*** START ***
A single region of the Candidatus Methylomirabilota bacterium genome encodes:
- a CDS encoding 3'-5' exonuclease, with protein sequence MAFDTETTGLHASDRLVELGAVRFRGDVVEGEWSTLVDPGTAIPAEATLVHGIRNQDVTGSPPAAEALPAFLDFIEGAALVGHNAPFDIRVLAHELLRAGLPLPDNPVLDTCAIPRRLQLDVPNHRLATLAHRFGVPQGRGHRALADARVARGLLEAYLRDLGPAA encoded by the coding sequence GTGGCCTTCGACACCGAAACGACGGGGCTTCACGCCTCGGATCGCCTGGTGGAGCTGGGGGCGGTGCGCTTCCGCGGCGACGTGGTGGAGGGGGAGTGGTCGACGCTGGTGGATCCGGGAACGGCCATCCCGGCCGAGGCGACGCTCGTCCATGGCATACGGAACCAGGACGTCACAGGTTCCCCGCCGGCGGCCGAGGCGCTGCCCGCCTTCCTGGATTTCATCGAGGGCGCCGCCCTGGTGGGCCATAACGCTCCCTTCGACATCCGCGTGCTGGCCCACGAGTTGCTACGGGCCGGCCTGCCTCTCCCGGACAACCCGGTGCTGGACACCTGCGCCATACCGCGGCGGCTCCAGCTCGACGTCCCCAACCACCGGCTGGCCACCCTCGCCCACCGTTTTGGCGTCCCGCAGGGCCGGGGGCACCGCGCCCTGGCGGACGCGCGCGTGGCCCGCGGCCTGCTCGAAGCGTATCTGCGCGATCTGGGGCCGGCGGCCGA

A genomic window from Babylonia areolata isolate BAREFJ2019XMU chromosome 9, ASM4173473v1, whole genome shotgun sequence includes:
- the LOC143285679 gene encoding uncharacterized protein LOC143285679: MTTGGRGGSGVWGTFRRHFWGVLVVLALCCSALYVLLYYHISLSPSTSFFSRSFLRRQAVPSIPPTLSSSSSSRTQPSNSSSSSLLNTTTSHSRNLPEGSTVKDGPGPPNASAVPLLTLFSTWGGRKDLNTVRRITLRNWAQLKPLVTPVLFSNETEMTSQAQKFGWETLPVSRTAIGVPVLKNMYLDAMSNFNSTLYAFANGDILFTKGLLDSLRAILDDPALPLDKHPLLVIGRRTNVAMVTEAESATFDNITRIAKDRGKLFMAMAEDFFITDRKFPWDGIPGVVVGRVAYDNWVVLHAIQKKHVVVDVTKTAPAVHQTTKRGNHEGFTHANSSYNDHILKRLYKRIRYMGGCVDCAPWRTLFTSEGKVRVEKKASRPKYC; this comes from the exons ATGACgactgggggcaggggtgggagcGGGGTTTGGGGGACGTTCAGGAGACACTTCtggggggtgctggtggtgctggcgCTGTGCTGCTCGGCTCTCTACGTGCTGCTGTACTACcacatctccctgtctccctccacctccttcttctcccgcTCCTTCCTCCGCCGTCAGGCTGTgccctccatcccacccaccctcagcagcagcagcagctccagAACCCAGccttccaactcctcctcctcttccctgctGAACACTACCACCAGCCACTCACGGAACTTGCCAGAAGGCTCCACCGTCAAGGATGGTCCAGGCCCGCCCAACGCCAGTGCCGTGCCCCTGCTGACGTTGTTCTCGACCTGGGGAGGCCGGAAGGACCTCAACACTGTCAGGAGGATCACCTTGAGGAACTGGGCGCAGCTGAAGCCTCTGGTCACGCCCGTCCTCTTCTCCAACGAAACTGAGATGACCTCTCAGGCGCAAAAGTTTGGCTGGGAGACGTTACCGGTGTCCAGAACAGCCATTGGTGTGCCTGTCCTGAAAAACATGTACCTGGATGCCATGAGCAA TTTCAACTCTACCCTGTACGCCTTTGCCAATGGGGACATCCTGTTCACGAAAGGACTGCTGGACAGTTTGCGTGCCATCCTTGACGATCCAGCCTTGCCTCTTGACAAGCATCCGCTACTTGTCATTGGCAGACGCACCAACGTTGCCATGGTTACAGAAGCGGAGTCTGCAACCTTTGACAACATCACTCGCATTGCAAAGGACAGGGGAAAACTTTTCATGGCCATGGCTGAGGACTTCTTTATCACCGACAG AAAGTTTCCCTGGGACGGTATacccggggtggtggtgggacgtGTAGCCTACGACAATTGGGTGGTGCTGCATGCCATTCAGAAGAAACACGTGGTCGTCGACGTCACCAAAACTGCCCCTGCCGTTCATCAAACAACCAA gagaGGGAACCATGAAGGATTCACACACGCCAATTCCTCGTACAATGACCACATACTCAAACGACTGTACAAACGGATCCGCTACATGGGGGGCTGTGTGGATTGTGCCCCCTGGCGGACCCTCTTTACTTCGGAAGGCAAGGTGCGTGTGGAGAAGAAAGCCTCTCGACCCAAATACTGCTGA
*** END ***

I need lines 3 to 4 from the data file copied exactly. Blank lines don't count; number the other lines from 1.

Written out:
A genomic window from Babylonia areolata isolate BAREFJ2019XMU chromosome 9, ASM4173473v1, whole genome shotgun sequence includes:
- the LOC143285679 gene encoding uncharacterized protein LOC143285679: MTTGGRGGSGVWGTFRRHFWGVLVVLALCCSALYVLLYYHISLSPSTSFFSRSFLRRQAVPSIPPTLSSSSSSRTQPSNSSSSSLLNTTTSHSRNLPEGSTVKDGPGPPNASAVPLLTLFSTWGGRKDLNTVRRITLRNWAQLKPLVTPVLFSNETEMTSQAQKFGWETLPVSRTAIGVPVLKNMYLDAMSNFNSTLYAFANGDILFTKGLLDSLRAILDDPALPLDKHPLLVIGRRTNVAMVTEAESATFDNITRIAKDRGKLFMAMAEDFFITDRKFPWDGIPGVVVGRVAYDNWVVLHAIQKKHVVVDVTKTAPAVHQTTKRGNHEGFTHANSSYNDHILKRLYKRIRYMGGCVDCAPWRTLFTSEGKVRVEKKASRPKYC; this comes from the exons ATGACgactgggggcaggggtgggagcGGGGTTTGGGGGACGTTCAGGAGACACTTCtggggggtgctggtggtgctggcgCTGTGCTGCTCGGCTCTCTACGTGCTGCTGTACTACcacatctccctgtctccctccacctccttcttctcccgcTCCTTCCTCCGCCGTCAGGCTGTgccctccatcccacccaccctcagcagcagcagcagctccagAACCCAGccttccaactcctcctcctcttccctgctGAACACTACCACCAGCCACTCACGGAACTTGCCAGAAGGCTCCACCGTCAAGGATGGTCCAGGCCCGCCCAACGCCAGTGCCGTGCCCCTGCTGACGTTGTTCTCGACCTGGGGAGGCCGGAAGGACCTCAACACTGTCAGGAGGATCACCTTGAGGAACTGGGCGCAGCTGAAGCCTCTGGTCACGCCCGTCCTCTTCTCCAACGAAACTGAGATGACCTCTCAGGCGCAAAAGTTTGGCTGGGAGACGTTACCGGTGTCCAGAACAGCCATTGGTGTGCCTGTCCTGAAAAACATGTACCTGGATGCCATGAGCAA TTTCAACTCTACCCTGTACGCCTTTGCCAATGGGGACATCCTGTTCACGAAAGGACTGCTGGACAGTTTGCGTGCCATCCTTGACGATCCAGCCTTGCCTCTTGACAAGCATCCGCTACTTGTCATTGGCAGACGCACCAACGTTGCCATGGTTACAGAAGCGGAGTCTGCAACCTTTGACAACATCACTCGCATTGCAAAGGACAGGGGAAAACTTTTCATGGCCATGGCTGAGGACTTCTTTATCACCGACAG AAAGTTTCCCTGGGACGGTATacccggggtggtggtgggacgtGTAGCCTACGACAATTGGGTGGTGCTGCATGCCATTCAGAAGAAACACGTGGTCGTCGACGTCACCAAAACTGCCCCTGCCGTTCATCAAACAACCAA gagaGGGAACCATGAAGGATTCACACACGCCAATTCCTCGTACAATGACCACATACTCAAACGACTGTACAAACGGATCCGCTACATGGGGGGCTGTGTGGATTGTGCCCCCTGGCGGACCCTCTTTACTTCGGAAGGCAAGGTGCGTGTGGAGAAGAAAGCCTCTCGACCCAAATACTGCTGA